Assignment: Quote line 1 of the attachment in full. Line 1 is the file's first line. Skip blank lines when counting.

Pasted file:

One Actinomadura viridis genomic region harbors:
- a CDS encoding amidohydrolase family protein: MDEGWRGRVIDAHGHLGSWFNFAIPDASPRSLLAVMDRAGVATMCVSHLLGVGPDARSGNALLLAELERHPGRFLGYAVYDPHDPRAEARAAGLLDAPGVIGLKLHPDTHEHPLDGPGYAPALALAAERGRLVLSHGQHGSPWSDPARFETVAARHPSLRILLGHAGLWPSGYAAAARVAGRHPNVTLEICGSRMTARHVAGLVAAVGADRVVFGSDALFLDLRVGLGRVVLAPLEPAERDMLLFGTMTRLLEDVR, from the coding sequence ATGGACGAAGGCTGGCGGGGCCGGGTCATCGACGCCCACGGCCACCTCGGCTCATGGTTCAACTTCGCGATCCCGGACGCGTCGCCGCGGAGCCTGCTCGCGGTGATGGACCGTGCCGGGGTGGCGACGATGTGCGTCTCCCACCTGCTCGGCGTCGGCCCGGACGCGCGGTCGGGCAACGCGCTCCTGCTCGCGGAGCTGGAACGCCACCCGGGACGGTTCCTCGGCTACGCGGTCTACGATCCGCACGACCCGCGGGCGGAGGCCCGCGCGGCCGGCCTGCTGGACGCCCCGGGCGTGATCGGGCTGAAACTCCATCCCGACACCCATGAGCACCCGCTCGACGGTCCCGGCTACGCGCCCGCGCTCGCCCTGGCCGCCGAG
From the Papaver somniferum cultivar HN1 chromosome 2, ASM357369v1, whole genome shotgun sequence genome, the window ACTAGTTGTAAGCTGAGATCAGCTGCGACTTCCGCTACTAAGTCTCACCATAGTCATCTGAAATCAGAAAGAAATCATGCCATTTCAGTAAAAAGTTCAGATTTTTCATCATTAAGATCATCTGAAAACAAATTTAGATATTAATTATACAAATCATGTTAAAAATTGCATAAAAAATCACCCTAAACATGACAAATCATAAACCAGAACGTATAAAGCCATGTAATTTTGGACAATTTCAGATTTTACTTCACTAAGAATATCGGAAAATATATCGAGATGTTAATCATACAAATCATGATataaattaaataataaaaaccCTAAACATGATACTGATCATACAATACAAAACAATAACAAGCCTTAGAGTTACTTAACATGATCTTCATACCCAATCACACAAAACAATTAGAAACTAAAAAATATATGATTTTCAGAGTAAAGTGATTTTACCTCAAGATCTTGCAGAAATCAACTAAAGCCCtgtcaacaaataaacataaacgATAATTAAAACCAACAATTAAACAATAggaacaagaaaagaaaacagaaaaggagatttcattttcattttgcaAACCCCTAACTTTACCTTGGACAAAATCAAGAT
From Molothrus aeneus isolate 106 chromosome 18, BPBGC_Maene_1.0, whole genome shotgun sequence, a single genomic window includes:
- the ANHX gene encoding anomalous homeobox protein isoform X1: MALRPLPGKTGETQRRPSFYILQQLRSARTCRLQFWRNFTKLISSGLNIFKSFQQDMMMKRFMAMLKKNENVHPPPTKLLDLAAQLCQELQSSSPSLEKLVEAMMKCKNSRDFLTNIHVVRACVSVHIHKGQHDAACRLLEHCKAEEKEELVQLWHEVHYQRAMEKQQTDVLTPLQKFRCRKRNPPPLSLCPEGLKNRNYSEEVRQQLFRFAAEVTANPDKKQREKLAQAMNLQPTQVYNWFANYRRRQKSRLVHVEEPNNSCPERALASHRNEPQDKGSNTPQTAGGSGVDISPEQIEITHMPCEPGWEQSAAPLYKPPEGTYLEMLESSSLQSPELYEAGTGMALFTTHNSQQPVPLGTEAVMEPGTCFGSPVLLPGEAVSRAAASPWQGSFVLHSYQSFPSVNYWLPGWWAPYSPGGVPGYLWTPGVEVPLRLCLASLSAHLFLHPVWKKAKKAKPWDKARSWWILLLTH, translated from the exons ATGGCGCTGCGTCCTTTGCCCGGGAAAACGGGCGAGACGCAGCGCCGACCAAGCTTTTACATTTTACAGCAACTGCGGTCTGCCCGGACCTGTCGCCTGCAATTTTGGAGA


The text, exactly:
One Actinomadura viridis genomic region harbors: